We spent an amazing 36 days in Japan! We did a lot of traveling, and we went back and forth between a lot of locations, cities, and districts. To make things easier to read and write, we have grouped everything in our travels into city locations and not exactly by time.
Our longest journey on land was our trip between Hiroshima and Kagoshima.
The trip took us a little under 4 hours to complete via the Shinkansen. Why would we take such a long train ride when we could have simply flown to Yakushima, which was our intended destination? Flying from Osaka we could be in Yakushima in a little over 1 hour.
Our thinking was mostly settled on the fact that we already had purchased the Japan Rail pass, as we explained in our Tokyo Final post
Before we go any further, if you are planning to visit Japan you should go here and purchase the Japan Rail Pass.
The Japan Rail Pass is NOT sold in Japan and only available to tourist. There is some research that should be done on your part, and it might be more expensive than buying all the tickets you need individually, but for convenience... it is amazing. We upgraded to the "Green car" reserved seating pass, and we never had any issues while we were in Japan. It was worth every penny. It also serves as an easy bathroom finder, since bathrooms are difficult to find in Japan, all rail stations have them but sometimes locked on the other side of the ticket counter. The Rail pass gets you in and out without paying anything extra!
The Japan Rail pass is really nice form of travel as well. It is very clean, quiet, and not at all crowded like the subway/Metro system is. It is super fast and the trains are almost always on time. Train and Shinkansen travel in Japan is a great way to the see the country, and below is a collection of some of our pictures while on the Shinkansen during various times during our month long adventure in Japan.
Mount Fuji - our best view of Mount Fuji was on the Shinkansen from Tokyo Station to Osaka Station when we were heading to Kyoto.
They have kiosk at almost all of the popular stations so you can buy foods and drinks, make sure you get them before you leave as the Shinkansens rarely stop.
Urban city sprawl.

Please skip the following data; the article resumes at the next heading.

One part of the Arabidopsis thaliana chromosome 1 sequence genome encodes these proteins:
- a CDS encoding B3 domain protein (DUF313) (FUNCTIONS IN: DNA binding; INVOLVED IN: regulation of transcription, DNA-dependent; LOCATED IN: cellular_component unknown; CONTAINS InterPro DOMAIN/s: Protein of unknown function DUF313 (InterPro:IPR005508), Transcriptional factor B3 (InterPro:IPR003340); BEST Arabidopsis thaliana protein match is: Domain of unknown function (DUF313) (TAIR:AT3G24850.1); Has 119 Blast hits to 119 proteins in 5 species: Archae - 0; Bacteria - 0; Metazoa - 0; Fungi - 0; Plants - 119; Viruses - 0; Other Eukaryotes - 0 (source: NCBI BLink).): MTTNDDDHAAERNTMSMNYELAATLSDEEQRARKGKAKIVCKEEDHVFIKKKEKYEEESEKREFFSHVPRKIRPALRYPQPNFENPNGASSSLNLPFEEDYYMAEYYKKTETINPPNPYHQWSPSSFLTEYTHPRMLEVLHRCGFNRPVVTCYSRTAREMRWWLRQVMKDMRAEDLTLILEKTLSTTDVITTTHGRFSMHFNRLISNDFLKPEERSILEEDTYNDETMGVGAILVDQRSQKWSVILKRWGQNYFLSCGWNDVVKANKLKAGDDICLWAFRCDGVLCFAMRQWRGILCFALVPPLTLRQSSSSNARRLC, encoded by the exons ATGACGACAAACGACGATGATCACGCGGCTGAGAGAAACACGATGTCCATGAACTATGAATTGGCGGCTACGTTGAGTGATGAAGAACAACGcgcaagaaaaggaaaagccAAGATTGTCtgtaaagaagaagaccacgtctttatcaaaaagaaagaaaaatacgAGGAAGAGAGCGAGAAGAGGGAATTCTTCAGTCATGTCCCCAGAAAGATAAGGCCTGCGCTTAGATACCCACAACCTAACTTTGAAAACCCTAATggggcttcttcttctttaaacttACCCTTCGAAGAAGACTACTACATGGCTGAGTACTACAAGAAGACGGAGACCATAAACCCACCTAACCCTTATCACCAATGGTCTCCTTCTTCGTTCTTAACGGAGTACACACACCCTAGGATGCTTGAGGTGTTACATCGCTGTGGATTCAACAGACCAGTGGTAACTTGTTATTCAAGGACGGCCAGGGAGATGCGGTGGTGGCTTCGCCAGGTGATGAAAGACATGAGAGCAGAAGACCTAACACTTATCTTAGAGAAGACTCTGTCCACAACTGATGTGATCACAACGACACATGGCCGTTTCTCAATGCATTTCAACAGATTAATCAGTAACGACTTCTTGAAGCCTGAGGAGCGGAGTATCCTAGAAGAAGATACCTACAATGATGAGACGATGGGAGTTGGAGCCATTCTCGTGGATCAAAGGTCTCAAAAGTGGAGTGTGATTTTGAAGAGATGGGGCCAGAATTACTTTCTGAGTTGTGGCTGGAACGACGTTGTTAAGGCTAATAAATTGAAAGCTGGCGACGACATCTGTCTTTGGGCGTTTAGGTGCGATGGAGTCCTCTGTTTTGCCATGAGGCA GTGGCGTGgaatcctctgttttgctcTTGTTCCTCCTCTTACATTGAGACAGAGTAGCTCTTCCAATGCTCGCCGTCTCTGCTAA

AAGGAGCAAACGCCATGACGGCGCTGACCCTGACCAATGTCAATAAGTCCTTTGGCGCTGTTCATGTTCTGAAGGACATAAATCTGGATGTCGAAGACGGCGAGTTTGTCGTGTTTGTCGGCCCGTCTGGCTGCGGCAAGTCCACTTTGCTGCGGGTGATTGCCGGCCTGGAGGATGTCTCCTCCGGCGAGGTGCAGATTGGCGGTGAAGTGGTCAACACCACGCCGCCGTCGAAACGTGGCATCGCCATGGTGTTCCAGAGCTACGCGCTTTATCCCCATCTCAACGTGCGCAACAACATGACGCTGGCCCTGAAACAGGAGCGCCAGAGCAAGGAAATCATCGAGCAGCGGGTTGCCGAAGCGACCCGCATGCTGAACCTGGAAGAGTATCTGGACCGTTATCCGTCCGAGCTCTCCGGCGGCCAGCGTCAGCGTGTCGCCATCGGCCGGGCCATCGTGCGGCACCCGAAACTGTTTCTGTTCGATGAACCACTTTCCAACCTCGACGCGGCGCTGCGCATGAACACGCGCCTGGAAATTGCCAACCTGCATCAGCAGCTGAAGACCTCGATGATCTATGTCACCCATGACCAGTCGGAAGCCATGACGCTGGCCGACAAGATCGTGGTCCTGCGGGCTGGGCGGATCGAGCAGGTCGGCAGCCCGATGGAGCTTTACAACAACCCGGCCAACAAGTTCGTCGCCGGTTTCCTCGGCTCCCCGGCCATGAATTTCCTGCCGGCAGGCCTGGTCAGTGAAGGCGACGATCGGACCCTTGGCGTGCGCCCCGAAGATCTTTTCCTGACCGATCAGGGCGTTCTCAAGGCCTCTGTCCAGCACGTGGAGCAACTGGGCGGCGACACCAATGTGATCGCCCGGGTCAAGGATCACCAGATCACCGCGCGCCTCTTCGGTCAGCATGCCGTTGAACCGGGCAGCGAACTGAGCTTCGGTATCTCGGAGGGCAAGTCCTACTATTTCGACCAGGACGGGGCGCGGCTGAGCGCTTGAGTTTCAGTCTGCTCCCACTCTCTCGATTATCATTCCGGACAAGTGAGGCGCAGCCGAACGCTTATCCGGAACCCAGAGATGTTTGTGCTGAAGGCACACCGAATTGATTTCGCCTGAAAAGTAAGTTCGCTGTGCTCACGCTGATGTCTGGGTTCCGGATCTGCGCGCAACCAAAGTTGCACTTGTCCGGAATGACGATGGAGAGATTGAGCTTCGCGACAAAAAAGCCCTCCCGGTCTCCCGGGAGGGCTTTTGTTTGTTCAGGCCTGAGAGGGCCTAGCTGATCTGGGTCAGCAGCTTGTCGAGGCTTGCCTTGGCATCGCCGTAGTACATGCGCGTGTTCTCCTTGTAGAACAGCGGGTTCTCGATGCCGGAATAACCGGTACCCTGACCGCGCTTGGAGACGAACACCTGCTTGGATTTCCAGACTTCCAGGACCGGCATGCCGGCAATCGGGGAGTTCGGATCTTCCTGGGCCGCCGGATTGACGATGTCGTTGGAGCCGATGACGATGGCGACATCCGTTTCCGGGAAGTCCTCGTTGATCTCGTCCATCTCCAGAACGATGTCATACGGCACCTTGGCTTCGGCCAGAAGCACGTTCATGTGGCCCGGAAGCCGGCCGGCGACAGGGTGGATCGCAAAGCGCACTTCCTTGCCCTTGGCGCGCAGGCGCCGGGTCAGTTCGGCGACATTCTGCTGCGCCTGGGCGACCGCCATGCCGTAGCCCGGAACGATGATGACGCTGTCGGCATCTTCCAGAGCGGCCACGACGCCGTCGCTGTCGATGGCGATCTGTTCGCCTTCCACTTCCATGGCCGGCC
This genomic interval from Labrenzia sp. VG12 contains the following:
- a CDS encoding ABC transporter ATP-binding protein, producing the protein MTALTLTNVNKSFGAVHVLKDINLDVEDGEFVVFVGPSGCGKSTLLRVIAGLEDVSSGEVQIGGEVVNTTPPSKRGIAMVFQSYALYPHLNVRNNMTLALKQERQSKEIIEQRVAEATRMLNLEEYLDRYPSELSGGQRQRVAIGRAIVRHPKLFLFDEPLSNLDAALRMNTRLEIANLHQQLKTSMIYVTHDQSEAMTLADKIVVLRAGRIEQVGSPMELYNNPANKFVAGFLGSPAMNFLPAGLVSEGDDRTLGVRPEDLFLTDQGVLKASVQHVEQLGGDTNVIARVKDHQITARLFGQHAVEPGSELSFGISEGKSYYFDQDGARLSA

Seaports and industry.
There are a few trains that are cutely designed with artistic touches to their exterior. We heard there was a pokemon train somewhere but were unable to track it down for pictures.
The trains are a great way to relax and see the country without having to use your feet. The chairs are comfy and some of them even have reclining foot rests. This is why we choose to ride to Kagoshima by Shinkansen rather than plane. We don't have any good pictures of our trip from Hiroshima to Kagoshima as we spent most of the time enjoying the super comfortable chairs that were on the train and not at our Hiroshima apartment. :p Kagoshima is a small fishing city located at the southern most tip of Japan, not including the various islands further south of course. We weren't planning to stay long, just one night to catch our breath and then take the boat to Yakushima.
We stayed at this small house. The above picture is courtesy of Google Street maps as we arrived late and forgot to take exterior pictures since we were walking from the station to the home.
We had access to the upstairs of the building as the bottom floor was occupied by a restaurant. It was a bigger space than we expected, one of the largest private homes we stayed at in Japan with two bedrooms, a large kitchen, a large shower and toilet room and living/family room with chairs!
The local town of Kagoshima is like a normal small town. We were in the more densely populated area, walking distance from small town franchise restaurants and grocery stores. It was a little boring to be honest with not much to see or do, but that was fine as we wanted to be fresh for our boat trip the next day.
We decided to take advantage of our full kitchen and went shopping for local foods for our dinner.
The next day we were scheduled to take a boat trip from Kagoshima to Yakushima via the "toppy". We used YES! Yakushima for almost everything we booked in Yakushima. The boat tickets, the rental car and all information for getting around. The staff there were very friendly and helpful via email. We paid 17,700 yen at the time for two one way tickets, which at the time of this post is $161 US dollars.
The boat ride took a little under 2 hours and there wasn't much of anything to see once outside the port.
YES! Yakushima also helped us book our rental car in Yakushima and they had the rental car staff waiting for us upon our arrival on the island.
A few things about driving in Japan, you need an international drivers license in order to drive in Japan. They are super easy to get. The easiest way is to go down to your local AAA club and request one. They will take a picture of you, check your current drivers license (you must have a valid current license), and then fill out a bit of paperwork for your trip! Your license is only valid for a certain amount of time so make sure you have your trip dates as accurate as possible.
Renting a car is pretty easy, just like in America. They will ask you for your international drivers license and credit card for deposit. For Yakushima we rented our car for 4 days which cost us 20,000 yen, about $183 US or about $45 per day. The driver seat is on the right side of the vehicle and you drive on the left side of the road. Signs are super easy to follow. Almost everything is in English as well as Japanese and the symbols when there are no words are easy enough to figure out. If you are thinking about driving in Japan, don't over think it. It's as easy as driving in America!
Finally we start our journey and the favorite part of our whole trip to Japan - YAKUSHIMA!